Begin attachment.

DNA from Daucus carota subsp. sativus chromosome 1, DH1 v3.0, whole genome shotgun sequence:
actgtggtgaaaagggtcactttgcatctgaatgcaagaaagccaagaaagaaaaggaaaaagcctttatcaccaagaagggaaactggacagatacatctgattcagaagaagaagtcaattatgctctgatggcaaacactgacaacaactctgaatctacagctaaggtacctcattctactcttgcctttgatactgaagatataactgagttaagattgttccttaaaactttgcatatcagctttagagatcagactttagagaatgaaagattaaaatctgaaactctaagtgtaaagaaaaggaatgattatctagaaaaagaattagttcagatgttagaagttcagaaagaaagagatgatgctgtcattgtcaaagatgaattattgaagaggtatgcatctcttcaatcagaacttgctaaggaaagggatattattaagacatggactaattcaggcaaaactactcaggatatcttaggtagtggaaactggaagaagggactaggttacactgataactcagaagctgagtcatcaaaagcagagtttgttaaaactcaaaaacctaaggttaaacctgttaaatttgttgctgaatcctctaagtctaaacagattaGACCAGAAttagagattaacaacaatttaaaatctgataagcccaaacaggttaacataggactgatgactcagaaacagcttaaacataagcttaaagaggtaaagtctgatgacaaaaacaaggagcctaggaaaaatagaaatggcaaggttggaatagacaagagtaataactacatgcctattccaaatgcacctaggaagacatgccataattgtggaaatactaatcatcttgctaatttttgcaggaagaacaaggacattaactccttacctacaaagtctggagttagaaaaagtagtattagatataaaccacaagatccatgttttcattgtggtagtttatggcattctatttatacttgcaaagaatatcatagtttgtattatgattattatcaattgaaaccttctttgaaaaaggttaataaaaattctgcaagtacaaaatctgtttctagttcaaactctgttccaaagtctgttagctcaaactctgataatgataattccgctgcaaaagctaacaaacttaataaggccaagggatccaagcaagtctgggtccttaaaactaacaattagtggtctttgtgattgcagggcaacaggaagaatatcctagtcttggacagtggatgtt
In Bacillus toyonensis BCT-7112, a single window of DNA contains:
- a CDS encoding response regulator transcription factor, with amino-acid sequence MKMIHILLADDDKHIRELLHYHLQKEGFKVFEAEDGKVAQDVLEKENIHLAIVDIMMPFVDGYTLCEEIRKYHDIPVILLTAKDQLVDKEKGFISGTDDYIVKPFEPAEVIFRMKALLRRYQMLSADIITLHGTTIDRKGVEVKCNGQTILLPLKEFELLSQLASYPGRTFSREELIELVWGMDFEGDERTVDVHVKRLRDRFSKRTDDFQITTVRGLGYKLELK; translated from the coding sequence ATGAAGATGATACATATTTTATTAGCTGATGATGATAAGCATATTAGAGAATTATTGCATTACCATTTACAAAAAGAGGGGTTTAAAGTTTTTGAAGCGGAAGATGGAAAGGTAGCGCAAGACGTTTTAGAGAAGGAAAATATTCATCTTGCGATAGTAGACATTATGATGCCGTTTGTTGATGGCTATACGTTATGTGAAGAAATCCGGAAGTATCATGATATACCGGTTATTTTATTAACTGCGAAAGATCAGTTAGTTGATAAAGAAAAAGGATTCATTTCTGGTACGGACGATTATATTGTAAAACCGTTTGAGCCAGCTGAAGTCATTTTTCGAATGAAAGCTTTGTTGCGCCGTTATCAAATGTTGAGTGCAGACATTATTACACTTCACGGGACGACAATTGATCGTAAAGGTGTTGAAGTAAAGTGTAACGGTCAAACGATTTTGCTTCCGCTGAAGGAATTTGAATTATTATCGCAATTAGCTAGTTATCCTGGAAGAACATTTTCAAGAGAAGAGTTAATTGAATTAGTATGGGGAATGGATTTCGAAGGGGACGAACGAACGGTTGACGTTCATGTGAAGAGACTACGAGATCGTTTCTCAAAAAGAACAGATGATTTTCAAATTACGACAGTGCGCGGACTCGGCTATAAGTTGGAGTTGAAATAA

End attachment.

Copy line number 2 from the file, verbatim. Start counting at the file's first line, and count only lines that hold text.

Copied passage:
actgtggtgaaaagggtcactttgcatctgaatgcaagaaagccaagaaagaaaaggaaaaagcctttatcaccaagaagggaaactggacagatacatctgattcagaagaagaagtcaattatgctctgatggcaaacactgacaacaactctgaatctacagctaaggtacctcattctactcttgcctttgatactgaagatataactgagttaagattgttccttaaaactttgcatatcagctttagagatcagactttagagaatgaaagattaaaatctgaaactctaagtgtaaagaaaaggaatgattatctagaaaaagaattagttcagatgttagaagttcagaaagaaagagatgatgctgtcattgtcaaagatgaattattgaagaggtatgcatctcttcaatcagaacttgctaaggaaagggatattattaagacatggactaattcaggcaaaactactcaggatatcttaggtagtggaaactggaagaagggactaggttacactgataactcagaagctgagtcatcaaaagcagagtttgttaaaactcaaaaacctaaggttaaacctgttaaatttgttgctgaatcctctaagtctaaacagattaGACCAGAAttagagattaacaacaatttaaaatctgataagcccaaacaggttaacataggactgatgactcagaaacagcttaaacataagcttaaagaggtaaagtctgatgacaaaaacaaggagcctaggaaaaatagaaatggcaaggttggaatagacaagagtaataactacatgcctattccaaatgcacctaggaagacatgccataattgtggaaatactaatcatcttgctaatttttgcaggaagaacaaggacattaactccttacctacaaagtctggagttagaaaaagtagtattagatataaaccacaagatccatgttttcattgtggtagtttatggcattctatttatacttgcaaagaatatcatagtttgtattatgattattatcaattgaaaccttctttgaaaaaggttaataaaaattctgcaagtacaaaatctgtttctagttcaaactctgttccaaagtctgttagctcaaactctgataatgataattccgctgcaaaagctaacaaacttaataaggccaagggatccaagcaagtctgggtccttaaaactaacaattagtggtctttgtgattgcagggcaacaggaagaatatcctagtcttggacagtggatgtt